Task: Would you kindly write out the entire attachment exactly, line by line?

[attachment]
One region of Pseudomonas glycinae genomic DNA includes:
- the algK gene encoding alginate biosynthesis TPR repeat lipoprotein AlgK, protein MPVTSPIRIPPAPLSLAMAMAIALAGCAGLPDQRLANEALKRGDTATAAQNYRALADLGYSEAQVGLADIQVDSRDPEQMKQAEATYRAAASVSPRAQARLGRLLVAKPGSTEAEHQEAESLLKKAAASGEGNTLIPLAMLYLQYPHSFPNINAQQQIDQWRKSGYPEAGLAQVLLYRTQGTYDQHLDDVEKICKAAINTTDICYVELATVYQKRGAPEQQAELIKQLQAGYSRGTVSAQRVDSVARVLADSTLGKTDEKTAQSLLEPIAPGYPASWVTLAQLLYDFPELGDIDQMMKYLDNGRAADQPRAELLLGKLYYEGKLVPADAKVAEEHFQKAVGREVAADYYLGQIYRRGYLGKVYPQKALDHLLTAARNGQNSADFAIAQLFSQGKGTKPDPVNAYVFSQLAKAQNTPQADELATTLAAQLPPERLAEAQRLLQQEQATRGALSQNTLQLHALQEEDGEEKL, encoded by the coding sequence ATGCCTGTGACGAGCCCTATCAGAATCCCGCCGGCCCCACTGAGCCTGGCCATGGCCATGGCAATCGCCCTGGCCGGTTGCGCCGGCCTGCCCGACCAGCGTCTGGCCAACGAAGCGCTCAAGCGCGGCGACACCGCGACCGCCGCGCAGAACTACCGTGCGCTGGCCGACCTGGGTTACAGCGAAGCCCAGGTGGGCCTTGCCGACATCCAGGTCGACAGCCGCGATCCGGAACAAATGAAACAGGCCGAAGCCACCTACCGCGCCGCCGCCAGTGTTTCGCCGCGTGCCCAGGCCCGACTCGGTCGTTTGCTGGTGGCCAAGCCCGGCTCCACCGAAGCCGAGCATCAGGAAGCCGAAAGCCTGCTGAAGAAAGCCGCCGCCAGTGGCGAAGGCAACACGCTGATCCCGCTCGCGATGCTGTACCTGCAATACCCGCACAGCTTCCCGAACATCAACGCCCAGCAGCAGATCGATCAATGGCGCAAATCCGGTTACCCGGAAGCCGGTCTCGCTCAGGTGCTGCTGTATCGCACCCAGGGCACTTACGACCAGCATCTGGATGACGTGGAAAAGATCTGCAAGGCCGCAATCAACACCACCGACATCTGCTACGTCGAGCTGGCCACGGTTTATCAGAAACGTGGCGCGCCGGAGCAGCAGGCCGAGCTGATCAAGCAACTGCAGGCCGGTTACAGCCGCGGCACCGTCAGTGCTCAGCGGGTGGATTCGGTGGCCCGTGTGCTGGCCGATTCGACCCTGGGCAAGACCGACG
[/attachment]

One region of Pseudomonas glycinae genomic DNA includes:
- the algK gene encoding alginate biosynthesis TPR repeat lipoprotein AlgK, protein MPVTSPIRIPPAPLSLAMAMAIALAGCAGLPDQRLANEALKRGDTATAAQNYRALADLGYSEAQVGLADIQVDSRDPEQMKQAEATYRAAASVSPRAQARLGRLLVAKPGSTEAEHQEAESLLKKAAASGEGNTLIPLAMLYLQYPHSFPNINAQQQIDQWRKSGYPEAGLAQVLLYRTQGTYDQHLDDVEKICKAAINTTDICYVELATVYQKRGAPEQQAELIKQLQAGYSRGTVSAQRVDSVARVLADSTLGKTDEKTAQSLLEPIAPGYPASWVTLAQLLYDFPELGDIDQMMKYLDNGRAADQPRAELLLGKLYYEGKLVPADAKVAEEHFQKAVGREVAADYYLGQIYRRGYLGKVYPQKALDHLLTAARNGQNSADFAIAQLFSQGKGTKPDPVNAYVFSQLAKAQNTPQADELATTLAAQLPPERLAEAQRLLQQEQATRGALSQNTLQLHALQEEDGEEKL, encoded by the coding sequence ATGCCTGTGACGAGCCCTATCAGAATCCCGCCGGCCCCACTGAGCCTGGCCATGGCCATGGCAATCGCCCTGGCCGGTTGCGCCGGCCTGCCCGACCAGCGTCTGGCCAACGAAGCGCTCAAGCGCGGCGACACCGCGACCGCCGCGCAGAACTACCGTGCGCTGGCCGACCTGGGTTACAGCGAAGCCCAGGTGGGCCTTGCCGACATCCAGGTCGACAGCCGCGATCCGGAACAAATGAAACAGGCCGAAGCCACCTACCGCGCCGCCGCCAGTGTTTCGCCGCGTGCCCAGGCCCGACTCGGTCGTTTGCTGGTGGCCAAGCCCGGCTCCACCGAAGCCGAGCATCAGGAAGCCGAAAGCCTGCTGAAGAAAGCCGCCGCCAGTGGCGAAGGCAACACGCTGATCCCGCTCGCGATGCTGTACCTGCAATACCCGCACAGCTTCCCGAACATCAACGCCCAGCAGCAGATCGATCAATGGCGCAAATCCGGTTACCCGGAAGCCGGTCTCGCTCAGGTGCTGCTGTATCGCACCCAGGGCACTTACGACCAGCATCTGGATGACGTGGAAAAGATCTGCAAGGCCGCAATCAACACCACCGACATCTGCTACGTCGAGCTGGCCACGGTTTATCAGAAACGTGGCGCGCCGGAGCAGCAGGCCGAGCTGATCAAGCAACTGCAGGCCGGTTACAGCCGCGGCACCGTCAGTGCTCAGCGGGTGGATTCGGTGGCCCGTGTGCTGGCCGATTCGACCCTGGGCAAGACCGACG